[About the film]
The documentary follows the Technoviking phenomenon over 15 years from an experimental art film to a viral video that inspired an internet community to the creation of an art figure, thousands of remixes, besides countless other forms of commercial and non commercial reactions, and finally put the producer of the original artifact into the court room. Originally filmed in public space at a political demonstration and shared many million users, the clip's images can't be removed anymore from the collective memory nor be deleted from the many servers that are located all around the world. The Monumentary film mashes up more than 30 Interviews with lawyers, academics, artists and fans with the meme's huge variety of online reactions. It shows the dilemma that is created when our fundamental right of free speech is in conflict with our fundamental right of the protection of our personality. And how can one make a film on a subject, that is not allowed to be publicly shown?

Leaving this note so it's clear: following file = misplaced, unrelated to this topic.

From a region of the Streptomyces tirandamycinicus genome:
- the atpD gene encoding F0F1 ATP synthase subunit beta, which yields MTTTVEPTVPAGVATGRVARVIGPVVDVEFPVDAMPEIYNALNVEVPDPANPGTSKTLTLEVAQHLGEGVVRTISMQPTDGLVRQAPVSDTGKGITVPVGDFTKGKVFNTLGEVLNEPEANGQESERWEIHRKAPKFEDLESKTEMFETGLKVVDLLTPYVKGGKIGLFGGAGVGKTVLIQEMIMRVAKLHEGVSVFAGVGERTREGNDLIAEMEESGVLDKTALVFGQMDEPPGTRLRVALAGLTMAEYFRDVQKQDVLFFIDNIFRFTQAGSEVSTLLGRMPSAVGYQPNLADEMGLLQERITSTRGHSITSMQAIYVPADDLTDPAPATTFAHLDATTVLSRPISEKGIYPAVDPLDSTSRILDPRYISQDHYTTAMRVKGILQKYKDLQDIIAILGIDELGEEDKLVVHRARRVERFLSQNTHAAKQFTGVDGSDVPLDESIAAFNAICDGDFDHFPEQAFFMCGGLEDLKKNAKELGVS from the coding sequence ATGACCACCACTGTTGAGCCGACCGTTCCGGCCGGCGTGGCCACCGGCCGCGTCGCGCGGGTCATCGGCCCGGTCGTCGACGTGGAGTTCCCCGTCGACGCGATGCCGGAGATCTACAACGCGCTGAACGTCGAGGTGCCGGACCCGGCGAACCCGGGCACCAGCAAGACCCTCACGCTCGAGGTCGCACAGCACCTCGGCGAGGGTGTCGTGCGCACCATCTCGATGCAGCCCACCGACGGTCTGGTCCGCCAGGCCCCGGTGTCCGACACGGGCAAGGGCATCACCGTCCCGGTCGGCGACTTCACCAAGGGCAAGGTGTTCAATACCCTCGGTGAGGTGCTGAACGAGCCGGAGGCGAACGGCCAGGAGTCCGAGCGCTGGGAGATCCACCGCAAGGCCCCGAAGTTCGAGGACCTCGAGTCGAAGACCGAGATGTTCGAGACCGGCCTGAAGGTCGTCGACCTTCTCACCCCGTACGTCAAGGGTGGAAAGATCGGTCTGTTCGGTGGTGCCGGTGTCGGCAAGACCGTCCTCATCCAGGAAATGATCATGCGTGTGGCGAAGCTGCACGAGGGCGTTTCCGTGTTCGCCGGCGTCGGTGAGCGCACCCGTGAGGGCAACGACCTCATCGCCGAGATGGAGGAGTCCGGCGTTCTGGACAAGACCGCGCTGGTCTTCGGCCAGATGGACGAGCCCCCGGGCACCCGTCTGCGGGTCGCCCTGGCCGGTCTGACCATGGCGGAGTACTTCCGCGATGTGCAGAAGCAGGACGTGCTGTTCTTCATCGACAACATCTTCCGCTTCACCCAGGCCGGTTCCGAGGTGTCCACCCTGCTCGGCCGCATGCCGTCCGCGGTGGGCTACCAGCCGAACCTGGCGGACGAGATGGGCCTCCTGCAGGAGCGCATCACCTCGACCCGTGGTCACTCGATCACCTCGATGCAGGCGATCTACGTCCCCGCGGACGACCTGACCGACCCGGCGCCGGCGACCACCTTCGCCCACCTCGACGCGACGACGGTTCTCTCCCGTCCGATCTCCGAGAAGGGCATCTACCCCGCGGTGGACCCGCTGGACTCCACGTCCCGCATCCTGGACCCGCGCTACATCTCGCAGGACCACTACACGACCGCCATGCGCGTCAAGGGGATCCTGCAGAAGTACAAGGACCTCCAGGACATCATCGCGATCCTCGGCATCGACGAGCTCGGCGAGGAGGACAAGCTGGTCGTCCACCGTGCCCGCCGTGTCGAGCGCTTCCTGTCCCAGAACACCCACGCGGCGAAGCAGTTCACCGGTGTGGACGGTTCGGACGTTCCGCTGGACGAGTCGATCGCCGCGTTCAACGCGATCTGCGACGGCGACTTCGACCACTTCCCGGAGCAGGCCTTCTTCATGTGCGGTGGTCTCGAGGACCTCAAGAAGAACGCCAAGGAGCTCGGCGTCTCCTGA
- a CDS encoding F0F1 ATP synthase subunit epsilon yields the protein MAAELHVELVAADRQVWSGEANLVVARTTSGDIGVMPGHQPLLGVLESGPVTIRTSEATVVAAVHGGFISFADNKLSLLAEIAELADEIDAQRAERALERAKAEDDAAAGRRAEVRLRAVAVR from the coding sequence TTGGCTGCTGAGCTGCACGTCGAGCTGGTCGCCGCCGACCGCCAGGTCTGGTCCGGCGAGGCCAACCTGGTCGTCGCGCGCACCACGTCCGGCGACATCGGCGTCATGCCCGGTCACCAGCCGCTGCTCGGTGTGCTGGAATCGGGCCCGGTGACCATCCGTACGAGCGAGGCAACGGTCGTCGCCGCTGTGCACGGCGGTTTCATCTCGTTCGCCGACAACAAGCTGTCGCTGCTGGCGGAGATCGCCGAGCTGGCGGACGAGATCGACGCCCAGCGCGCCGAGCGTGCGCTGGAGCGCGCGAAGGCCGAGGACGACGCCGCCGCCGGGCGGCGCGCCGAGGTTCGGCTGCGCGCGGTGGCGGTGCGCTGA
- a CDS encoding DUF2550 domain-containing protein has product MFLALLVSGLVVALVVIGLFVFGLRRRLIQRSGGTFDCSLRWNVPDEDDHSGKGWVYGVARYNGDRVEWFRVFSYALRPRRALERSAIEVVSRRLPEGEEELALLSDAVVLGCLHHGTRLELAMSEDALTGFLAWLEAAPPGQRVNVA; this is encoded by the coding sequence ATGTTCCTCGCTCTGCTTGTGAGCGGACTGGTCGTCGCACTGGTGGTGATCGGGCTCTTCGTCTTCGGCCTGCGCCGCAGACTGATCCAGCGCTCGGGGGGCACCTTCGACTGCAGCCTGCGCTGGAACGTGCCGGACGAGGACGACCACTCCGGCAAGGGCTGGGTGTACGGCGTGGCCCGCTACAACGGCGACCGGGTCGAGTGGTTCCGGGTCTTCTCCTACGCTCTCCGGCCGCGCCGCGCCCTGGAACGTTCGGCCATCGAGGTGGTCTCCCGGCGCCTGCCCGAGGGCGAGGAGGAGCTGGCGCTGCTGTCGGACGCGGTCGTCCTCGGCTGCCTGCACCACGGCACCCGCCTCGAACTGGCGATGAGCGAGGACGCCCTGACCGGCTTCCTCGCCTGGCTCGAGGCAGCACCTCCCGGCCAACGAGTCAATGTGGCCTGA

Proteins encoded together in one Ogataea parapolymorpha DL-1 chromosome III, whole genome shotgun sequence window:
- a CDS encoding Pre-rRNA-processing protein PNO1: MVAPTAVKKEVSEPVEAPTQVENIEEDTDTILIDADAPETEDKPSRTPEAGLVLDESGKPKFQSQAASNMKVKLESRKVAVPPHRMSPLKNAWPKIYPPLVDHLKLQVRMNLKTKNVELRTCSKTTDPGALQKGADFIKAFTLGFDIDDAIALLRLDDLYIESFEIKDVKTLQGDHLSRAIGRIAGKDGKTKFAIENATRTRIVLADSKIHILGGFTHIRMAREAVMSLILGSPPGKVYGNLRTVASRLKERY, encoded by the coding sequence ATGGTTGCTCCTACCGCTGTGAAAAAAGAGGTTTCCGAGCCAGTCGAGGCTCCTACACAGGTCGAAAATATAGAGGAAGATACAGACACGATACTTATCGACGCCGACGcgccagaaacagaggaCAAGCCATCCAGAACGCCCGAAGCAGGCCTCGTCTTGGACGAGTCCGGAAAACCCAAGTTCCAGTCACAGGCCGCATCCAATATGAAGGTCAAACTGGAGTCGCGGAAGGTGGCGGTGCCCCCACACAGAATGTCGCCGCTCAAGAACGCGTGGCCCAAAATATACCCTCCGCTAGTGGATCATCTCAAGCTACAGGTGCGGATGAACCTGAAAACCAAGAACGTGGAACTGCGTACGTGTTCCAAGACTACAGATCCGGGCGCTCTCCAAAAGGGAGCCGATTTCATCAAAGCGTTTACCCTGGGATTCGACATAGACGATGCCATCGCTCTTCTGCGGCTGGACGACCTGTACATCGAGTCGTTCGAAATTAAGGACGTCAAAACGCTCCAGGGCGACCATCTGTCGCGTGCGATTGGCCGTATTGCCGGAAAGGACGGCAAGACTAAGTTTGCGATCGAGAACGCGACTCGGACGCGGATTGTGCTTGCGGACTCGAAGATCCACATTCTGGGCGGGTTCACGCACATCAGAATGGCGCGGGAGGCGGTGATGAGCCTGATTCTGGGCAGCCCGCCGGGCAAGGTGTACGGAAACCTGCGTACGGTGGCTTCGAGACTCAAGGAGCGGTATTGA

Today almost every citizen is represented in the social media, for example with a Facebook account. There to publish, share and forward audiovisual material is the expected behavior by default. And automatically by this condition comes the violation of rights of third parties for uncleared copy rights and personality rights. Most of these violations are not even detected because of the massive amount of shared content. Only a small percentage ends up in front of a judge. But is the court room really the place to discuss new cultural phenomena like internet memes for example when the courts already have difficulties to understand modern art from the last century? How can a better way be achieved to deal with this new networked sharing culture and online behavior of citizens? What is the direction that our digital culture and society needs to develop in the future? How much freedom do we give new forms of art and culture and how much are we willing to accept loosing the control of our images and informations?